A Look Back at Villanova’s History at the Penn Relays


Courtesy of Villanova Athletics

A Look Back at Villanova’s History at the Penn Relays

Madison Burke Co-Sports Editor

This weekend was supposed to mark the 126th annual Penn Relays. Typically tens of thousands of athletes and track and field fanatics flood Franklin Field, but this year is clearly different. In the wake of the novel Coronavirus pandemic and the cancellation of sports competitions worldwide, the organizers  continued the Penn Relays in an altered way, and they ran a virtual simulation of a handful of events.

However, the 2020 Villanova men’s and women’s track teams were looking to continue their legacy of triumph, following their respective first-place finishes at the Big East Indoor Championships. 

The ‘Cats have an extensive championship list of more than 130 championship titles doled out between both the men’s and women’s teams. Their first title at the Relays dates all the way back to 1955, where they were able to win the 4×400 relay. These championship titles are rewarded with the distinguished 18” bronze plaque and are highly coveted throughout the track community.

In 2019, the ‘Cats took home one Championship title in the women’s 4×1500 with Lydia Olivere, a current sophomore, Rachel McArthur, Caroline Alcorta and Nicole Hutchinson. That was their fourth annual consecutive win in this relay, leading Villanova to hold the most victories in this event, with 12 total championships. The women’s team holds the most victories and the Penn Relay event record in both the 4×800 (record from 2013) and the distance medley relays (record from 1988).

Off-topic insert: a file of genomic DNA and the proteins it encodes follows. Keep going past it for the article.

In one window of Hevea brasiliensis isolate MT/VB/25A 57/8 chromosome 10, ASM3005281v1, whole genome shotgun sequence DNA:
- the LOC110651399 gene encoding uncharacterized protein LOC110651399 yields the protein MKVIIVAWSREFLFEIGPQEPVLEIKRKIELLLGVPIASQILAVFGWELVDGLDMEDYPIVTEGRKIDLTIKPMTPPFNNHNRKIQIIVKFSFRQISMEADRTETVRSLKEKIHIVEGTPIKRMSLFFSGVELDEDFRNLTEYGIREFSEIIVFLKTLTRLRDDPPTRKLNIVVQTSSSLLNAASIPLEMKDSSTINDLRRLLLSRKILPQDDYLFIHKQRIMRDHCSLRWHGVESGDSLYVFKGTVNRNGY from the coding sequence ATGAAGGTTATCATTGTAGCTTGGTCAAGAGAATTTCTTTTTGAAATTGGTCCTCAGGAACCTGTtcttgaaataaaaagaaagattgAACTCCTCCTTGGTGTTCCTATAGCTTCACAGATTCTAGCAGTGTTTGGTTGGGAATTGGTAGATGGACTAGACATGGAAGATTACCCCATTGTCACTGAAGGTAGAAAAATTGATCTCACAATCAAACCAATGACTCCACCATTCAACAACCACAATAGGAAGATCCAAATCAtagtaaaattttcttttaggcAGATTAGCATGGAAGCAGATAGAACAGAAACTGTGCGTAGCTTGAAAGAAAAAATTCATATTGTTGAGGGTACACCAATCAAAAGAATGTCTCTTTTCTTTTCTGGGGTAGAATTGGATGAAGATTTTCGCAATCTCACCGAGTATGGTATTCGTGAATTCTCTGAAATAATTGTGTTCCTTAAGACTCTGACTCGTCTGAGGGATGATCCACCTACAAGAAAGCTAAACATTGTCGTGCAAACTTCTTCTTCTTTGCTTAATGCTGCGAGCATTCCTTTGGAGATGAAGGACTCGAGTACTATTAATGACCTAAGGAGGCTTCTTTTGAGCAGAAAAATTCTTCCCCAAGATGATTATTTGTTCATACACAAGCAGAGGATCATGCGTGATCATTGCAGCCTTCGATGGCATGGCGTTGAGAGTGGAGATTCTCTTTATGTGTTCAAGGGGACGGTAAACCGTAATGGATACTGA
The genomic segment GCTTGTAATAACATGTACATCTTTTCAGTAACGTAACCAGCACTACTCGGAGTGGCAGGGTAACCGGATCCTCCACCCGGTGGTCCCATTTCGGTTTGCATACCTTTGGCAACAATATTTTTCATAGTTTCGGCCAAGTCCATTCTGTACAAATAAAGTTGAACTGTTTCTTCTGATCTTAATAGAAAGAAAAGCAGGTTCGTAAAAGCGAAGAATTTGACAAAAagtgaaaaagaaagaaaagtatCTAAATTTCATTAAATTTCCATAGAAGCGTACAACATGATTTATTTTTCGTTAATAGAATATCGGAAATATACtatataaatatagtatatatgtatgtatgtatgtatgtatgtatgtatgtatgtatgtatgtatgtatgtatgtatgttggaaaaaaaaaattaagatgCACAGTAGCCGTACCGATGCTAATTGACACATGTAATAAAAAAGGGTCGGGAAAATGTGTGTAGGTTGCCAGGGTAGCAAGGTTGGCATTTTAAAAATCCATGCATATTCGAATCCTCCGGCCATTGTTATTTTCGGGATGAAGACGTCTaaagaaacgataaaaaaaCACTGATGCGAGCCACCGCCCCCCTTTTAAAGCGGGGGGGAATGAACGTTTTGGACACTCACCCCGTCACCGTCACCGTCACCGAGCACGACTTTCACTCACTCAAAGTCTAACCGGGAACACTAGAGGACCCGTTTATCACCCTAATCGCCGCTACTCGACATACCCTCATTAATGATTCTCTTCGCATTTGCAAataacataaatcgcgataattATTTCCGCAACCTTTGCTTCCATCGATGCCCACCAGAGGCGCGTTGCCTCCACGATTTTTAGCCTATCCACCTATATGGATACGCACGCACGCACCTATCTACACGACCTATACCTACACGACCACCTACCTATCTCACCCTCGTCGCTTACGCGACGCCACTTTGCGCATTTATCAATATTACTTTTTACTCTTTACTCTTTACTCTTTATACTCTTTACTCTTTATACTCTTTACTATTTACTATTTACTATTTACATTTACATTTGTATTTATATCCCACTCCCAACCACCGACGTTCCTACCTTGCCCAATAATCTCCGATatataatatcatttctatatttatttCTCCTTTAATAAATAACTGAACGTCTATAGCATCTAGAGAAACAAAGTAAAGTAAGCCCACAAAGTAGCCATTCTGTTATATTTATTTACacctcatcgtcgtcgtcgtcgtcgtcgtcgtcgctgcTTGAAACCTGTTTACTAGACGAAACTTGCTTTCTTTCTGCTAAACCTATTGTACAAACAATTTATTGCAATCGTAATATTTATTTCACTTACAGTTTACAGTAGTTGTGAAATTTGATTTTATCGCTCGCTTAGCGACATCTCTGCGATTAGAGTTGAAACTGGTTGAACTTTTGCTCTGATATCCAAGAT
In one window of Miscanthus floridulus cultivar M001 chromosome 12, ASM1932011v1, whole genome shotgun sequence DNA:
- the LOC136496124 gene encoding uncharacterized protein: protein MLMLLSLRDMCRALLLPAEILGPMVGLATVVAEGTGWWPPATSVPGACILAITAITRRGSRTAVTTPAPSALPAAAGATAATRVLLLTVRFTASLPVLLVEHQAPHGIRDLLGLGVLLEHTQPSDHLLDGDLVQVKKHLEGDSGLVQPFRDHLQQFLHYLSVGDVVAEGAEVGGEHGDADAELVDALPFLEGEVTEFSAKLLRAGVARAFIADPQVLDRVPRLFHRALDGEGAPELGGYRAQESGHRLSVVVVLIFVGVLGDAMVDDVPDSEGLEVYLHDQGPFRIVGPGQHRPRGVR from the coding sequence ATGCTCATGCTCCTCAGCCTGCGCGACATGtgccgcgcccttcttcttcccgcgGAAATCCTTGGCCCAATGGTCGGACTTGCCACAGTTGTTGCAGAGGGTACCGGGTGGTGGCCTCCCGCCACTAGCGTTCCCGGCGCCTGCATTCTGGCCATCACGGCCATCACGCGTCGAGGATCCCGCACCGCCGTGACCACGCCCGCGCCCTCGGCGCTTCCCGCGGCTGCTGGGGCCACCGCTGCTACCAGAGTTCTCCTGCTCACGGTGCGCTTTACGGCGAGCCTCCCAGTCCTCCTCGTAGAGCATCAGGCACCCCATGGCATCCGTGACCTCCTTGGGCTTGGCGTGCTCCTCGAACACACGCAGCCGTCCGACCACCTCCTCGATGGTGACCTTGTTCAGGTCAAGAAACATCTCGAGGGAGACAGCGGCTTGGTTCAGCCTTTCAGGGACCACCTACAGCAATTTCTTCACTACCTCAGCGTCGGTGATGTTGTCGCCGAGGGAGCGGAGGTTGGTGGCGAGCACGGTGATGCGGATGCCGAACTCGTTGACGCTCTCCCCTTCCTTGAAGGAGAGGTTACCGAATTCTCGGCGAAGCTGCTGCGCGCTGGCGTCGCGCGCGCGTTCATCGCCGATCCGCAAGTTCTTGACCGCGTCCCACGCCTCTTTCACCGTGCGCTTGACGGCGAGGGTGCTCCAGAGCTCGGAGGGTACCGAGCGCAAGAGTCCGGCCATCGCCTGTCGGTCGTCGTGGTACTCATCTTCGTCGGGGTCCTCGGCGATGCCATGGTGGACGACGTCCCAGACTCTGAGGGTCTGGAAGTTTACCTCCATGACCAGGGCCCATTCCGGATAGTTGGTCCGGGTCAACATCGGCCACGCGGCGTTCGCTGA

Although the men’s team did not take home any championship titles in 2019, it still holds the most victories in the 4×400, 4×800, sprint medley and distance medley. The ‘Cats were hoping to win in the distance medley relay but unfortunately, a fall in their first-leg led to a seventh-place finish only five seconds behind first place.

Although relay races are the main attraction of this meet, there are also individual championships up for grabs, although University athletes compete mainly in the relay portion of the weekend. The University holds championship titles in the decathlon (David Cook, 1993), 3000-meter steeplechase (Pat Traynor, 1962 and 1963), 440-yard hurdles (John Dicarlo – 1946), and Villanova’s first championship came in 1933, when Carl Hickey won the long jump.

Women’s distance head coach Gina Procaccio recently spoke with Spikes Magazine where she commented on her successes at the Penn Relays as a collegiate athlete for the ‘Cats, a professional athlete and now a coach. Procaccio won a championship in the collegiate distance medley relay and then individually in the open mile when she was a professional. As a coach, her favorite memories were the performances that would shock her. 

“Our fastest leg prior to that race was a 2:06,” Procaccio said about the 2013 4×800 relay. “That day they split 2:06, 2:04, 2:04 and 2:02 to get the win and set a collegiate record in a great, competitive race with Oregon that went down to the wire.”

Marcus O’Sullivan, men’s distance head coach has also seen a plethora of success as both a collegiate athlete for the University and now as a coach. O’Sullivan was a part of six Penn Relay championship titles during his time as an undergraduate at the University.

The Wildcats’ performances at Penn Relays are said to be unmatched and unfortunately, they were unable to defend that claim this year. However, the team continues to train in this unexpected offseason as it gears up for the upcoming season and the 2021 Penn Relays.